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· Registered
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Discussion Starter · #1 ·
I'm getting this driver-related BSOD on the other computer which is running Windows Vista. It had never happened before (at least, I hadn't ever witnessed it) until today when I was uninstalling Virgin Media Security with Radialpoint so I could install the updated version with Trend Micro. However, when the install of the latest version had passed 85% I left the room. When I returned the computer had crashed and restarted, and then shortly after while looking at it, it crashed and restarted again. This is now happeneing every time a short while after Windows has started. The thing is: if I disconnect the USB Belkin Wireless Receiver, it stops happening, so I'm almost certain it is related to this piece of hardware.

Here is a copy of the two dump files I have from that computer. Help is greatly appreciated!


· TSF Team Emeritus, Microsoft MVP
7,498 Posts
NOTE: Please provide the following information for a more detailed response:

Just FYI, wireless USB devices on Win7 systems are notorious for causing BSOD's. Here's my rant on this subject:
I do not recommend using wireless USB devices. Especially in Win7 systems.
These wireless USB devices have many issues with Win7 - and using Vista drivers with them is almost sure to cause a BSOD.
Should you want to keep using these devices, be sure to have Win7 drivers - DO NOT use Vista drivers!!!
An installable wireless PCI/PCIe card that's plugged into your motherboard is much more robust, reliable, and powerful.
Your nVidia storage drivers are blamed in both crashes. I'd also suggest updating your nVidia chipset drivers (as they date from 2007)

Please also update your Realtek wired networking drivers - as they date from 2006

If all of this doesn't stop the BSOD's, please run Driver Verifier according to these directions:
Using Driver Verifier is an iffy proposition. Most times it'll crash and it'll tell you what the driver is. But sometimes it'll crash and won't tell you the driver. Other times it'll crash before you can log in to Windows. If you can't get to Safe Mode, then you'll have to resort to offline editing of the registry to disable Driver Verifier.

So, I'd suggest that you first backup your stuff and then make sure you've got access to another computer so you can contact us if problems arise. Then make a System Restore point (so you can restore the system using the Vista/Win7 Startup Repair feature).

Then, here's the procedure:
- Go to Start and type in "verifier" (without the quotes) and press Enter
- Select "Create custom settings (for code developers)" and click "Next"
- Select "Select individual settings from a full list" and click "Next"
- Select everything EXCEPT FOR "Special Pool", "Force Pending I/O Requests" and "Low Resource Simulation" and click "Next"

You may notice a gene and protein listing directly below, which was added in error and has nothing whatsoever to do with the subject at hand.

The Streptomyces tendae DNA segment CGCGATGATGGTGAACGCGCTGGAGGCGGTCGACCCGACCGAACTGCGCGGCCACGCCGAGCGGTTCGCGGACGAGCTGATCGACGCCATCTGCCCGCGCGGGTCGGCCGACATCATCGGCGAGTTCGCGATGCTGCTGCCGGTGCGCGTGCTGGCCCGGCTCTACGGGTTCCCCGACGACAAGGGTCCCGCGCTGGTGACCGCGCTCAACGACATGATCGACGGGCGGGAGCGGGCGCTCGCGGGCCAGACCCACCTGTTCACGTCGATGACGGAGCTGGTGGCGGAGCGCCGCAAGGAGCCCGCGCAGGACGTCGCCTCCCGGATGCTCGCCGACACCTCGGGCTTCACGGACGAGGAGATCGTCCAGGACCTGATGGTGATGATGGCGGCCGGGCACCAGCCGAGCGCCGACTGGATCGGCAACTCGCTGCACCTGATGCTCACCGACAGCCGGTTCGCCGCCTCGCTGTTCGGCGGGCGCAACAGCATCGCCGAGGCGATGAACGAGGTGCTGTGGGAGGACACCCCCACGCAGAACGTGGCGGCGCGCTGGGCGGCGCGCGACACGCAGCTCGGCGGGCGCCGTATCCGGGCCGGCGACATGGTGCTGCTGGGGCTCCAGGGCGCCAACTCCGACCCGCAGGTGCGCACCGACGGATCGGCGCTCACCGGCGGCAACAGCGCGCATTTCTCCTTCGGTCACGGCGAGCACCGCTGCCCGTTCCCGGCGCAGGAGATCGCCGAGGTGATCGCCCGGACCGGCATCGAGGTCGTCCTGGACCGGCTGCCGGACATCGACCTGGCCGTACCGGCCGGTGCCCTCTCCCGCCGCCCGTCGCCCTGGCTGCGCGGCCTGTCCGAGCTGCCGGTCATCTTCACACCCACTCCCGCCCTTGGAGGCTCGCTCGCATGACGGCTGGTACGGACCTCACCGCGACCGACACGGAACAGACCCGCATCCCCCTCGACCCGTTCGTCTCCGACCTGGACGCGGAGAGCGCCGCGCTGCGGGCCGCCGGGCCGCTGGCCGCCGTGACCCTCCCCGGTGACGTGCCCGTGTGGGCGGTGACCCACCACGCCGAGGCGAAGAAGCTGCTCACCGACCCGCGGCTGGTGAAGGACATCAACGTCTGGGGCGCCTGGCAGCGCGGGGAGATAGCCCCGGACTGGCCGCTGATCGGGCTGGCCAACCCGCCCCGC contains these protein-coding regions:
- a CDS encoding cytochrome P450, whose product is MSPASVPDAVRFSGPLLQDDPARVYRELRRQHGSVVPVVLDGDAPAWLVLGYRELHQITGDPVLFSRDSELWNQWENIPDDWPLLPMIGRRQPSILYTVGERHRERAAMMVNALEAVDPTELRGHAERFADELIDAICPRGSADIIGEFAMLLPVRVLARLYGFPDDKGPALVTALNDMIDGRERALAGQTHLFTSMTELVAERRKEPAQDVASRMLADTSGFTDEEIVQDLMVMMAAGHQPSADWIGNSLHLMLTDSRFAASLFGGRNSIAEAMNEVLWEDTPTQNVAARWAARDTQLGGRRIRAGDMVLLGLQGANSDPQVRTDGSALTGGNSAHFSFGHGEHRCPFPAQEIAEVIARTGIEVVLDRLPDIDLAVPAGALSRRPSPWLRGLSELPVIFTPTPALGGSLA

- Select "Select driver names from a list" and click "Next"
Then select all drivers NOT provided by Microsoft and click "Next"
- Select "Finish" on the next page.

Reboot the system and wait for it to crash to the Blue Screen. Continue to use your system normally, and if you know what causes the crash, do that repeatedly. The objective here is to get the system to crash because Driver Verifier is stressing the drivers out. If it doesn't crash for you, then let it run for at least 36 hours of continuous operation (an estimate on my part).

Reboot into Windows (after the crash) and turn off Driver Verifier by going back in and selecting "Delete existing settings" on the first page, then locate and zip up the memory dump file and upload it with your next post.

If you can't get into Windows because it crashes too soon, try it in Safe Mode.
If you can't get into Safe Mode, try using System Restore from your installation DVD to set the system back to the previous restore point that you created.

If that doesn't work, post back and we'll have to see about fixing the registry entry off-line:
Delete these registry keys to stop Driver Verifier from loading (works in XP, Vista, Win7):
        HKEY_LOCAL_MACHINE\SYSTEM\CurrentControlSet\Control\Session Manager\Memory Management\VerifyDrivers
        HKEY_LOCAL_MACHINE\SYSTEM\CurrentControlSet\Control\Session Manager\Memory Management\VerifyDriverLevel
More info on this at this link: Using Driver Verifier to identify issues with Windows drivers for advanced users
Loading Dump File [C:\Users\FUBAR\_jcgriff2_\dbug\__Kernel__\Mini011112-01.dmp]
Built by: 6002.18484.x86fre.vistasp2_gdr.110617-0336
Debug session time: Wed Jan 11 13:36:14.269 2012 (UTC - 5:00)
System Uptime: 0 days 0:31:54.956
BugCheck D1, {6dc, 2, 0, 807c5277}
*** WARNING: Unable to verify timestamp for nvstor32.sys
*** ERROR: Module load completed but symbols could not be loaded for nvstor32.sys
Probably caused by : nvstor32.sys ( nvstor32+2277 )
PROCESS_NAME: coreServiceShel
FAILURE_BUCKET_ID: 0xD1_nvstor32+2277
Bugcheck code 000000D1
Arguments 000006dc 00000002 00000000 807c5277
BiosVersion = PBDV10.P18
BiosReleaseDate = 09/10/2008
CPUID: "Intel(R) Celeron(R) CPU E1400 @ 2.00GHz"
MaxSpeed: 2000
CurrentSpeed: 1999


· Registered
2 Posts
Discussion Starter · #3 ·
I tried updating the drivers mentioned and so far so good, no more crashes - whereas before it was happening within a short while of Windows starting every time. The computer performance seemed to improve aswell.

I managed to update the Virgin Media security properly now, although this seemed to have slowed the computer down a bit again.

Thanks very much for your help. Fingers crossed there shouldn't be any more BSODs.
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